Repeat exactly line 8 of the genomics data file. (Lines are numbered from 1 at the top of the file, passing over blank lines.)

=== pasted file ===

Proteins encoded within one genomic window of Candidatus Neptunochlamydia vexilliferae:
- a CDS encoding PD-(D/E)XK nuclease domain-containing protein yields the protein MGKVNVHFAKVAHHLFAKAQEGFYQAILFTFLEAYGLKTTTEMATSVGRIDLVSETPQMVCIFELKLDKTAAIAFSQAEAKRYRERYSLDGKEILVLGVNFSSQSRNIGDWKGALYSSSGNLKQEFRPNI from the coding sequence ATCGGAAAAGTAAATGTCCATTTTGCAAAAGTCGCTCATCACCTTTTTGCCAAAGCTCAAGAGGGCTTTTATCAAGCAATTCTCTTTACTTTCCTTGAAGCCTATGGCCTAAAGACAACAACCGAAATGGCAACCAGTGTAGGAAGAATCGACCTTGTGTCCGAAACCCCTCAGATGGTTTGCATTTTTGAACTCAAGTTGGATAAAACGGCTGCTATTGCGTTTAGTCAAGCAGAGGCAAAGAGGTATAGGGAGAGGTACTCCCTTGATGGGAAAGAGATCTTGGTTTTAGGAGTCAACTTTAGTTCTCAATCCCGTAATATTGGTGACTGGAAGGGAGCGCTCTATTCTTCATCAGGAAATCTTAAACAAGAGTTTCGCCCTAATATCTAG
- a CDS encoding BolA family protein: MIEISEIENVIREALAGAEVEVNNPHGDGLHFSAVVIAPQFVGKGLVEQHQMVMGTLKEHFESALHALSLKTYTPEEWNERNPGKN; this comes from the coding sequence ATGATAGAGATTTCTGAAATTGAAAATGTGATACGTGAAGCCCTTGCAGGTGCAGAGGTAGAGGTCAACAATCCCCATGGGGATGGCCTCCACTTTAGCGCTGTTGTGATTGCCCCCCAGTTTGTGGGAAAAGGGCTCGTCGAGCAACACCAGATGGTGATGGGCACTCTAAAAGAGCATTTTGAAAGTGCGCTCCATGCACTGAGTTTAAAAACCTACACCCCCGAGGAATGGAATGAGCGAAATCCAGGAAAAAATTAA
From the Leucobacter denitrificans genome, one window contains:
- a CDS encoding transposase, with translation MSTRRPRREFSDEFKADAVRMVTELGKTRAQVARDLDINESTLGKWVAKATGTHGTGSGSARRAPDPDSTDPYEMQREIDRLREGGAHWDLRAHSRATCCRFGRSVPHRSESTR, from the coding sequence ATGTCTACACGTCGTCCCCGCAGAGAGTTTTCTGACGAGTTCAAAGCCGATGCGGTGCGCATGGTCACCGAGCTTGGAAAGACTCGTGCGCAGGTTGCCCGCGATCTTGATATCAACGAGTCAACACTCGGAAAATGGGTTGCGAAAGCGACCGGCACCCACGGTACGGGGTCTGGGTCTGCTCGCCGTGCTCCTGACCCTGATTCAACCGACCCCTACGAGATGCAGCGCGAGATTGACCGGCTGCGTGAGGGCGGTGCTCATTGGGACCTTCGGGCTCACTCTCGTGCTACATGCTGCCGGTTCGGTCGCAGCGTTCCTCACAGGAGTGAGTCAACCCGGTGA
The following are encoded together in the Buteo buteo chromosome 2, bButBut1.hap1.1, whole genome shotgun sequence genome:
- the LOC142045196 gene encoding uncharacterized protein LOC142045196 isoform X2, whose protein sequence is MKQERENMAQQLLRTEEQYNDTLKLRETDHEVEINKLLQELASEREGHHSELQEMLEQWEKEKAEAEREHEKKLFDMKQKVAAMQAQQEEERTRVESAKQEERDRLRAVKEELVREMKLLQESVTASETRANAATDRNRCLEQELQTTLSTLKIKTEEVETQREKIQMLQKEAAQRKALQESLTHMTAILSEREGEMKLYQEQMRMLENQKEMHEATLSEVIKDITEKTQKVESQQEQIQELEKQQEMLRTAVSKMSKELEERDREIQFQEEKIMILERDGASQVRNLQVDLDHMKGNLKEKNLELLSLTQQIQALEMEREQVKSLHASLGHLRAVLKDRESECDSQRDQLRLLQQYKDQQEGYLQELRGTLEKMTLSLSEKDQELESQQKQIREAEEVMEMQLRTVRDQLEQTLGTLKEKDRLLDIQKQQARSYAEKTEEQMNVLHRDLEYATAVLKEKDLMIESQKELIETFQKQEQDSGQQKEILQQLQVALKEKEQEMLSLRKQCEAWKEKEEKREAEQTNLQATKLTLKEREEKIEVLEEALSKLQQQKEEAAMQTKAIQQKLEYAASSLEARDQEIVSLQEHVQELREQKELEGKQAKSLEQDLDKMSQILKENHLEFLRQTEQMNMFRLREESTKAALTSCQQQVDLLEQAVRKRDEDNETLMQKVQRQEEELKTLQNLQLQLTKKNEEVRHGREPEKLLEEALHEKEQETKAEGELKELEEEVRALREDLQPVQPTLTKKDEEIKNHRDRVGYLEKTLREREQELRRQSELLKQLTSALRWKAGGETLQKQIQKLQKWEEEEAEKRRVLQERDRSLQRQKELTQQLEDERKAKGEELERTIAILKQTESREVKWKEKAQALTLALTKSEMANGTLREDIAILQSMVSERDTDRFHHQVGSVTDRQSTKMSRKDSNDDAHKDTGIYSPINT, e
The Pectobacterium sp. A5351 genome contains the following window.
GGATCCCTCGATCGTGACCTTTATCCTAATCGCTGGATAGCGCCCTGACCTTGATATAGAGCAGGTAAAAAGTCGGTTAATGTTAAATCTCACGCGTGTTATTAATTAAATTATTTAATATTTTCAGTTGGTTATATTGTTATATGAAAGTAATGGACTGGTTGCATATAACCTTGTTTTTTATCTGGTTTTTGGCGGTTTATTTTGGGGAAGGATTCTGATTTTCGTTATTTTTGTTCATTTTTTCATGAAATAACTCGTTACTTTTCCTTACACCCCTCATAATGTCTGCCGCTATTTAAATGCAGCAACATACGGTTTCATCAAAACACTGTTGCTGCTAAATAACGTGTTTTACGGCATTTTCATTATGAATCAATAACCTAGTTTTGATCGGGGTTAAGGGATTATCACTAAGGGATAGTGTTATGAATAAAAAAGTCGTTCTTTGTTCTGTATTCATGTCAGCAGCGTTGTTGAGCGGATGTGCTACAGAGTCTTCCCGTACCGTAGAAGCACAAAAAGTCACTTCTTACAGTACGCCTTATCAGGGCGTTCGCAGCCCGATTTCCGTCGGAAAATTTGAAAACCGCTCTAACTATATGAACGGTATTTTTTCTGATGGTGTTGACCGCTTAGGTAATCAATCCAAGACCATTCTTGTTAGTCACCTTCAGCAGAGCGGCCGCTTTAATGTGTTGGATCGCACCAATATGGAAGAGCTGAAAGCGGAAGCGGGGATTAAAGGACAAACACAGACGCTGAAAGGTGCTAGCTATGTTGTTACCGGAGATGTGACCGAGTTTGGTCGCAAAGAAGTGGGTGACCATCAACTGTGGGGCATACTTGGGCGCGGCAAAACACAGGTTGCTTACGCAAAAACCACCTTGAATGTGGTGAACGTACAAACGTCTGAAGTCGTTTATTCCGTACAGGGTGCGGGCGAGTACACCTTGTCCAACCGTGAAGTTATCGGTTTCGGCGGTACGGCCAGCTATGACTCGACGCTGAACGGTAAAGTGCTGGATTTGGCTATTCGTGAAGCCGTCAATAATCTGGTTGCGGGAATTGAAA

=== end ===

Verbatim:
The Pectobacterium sp. A5351 genome contains the following window.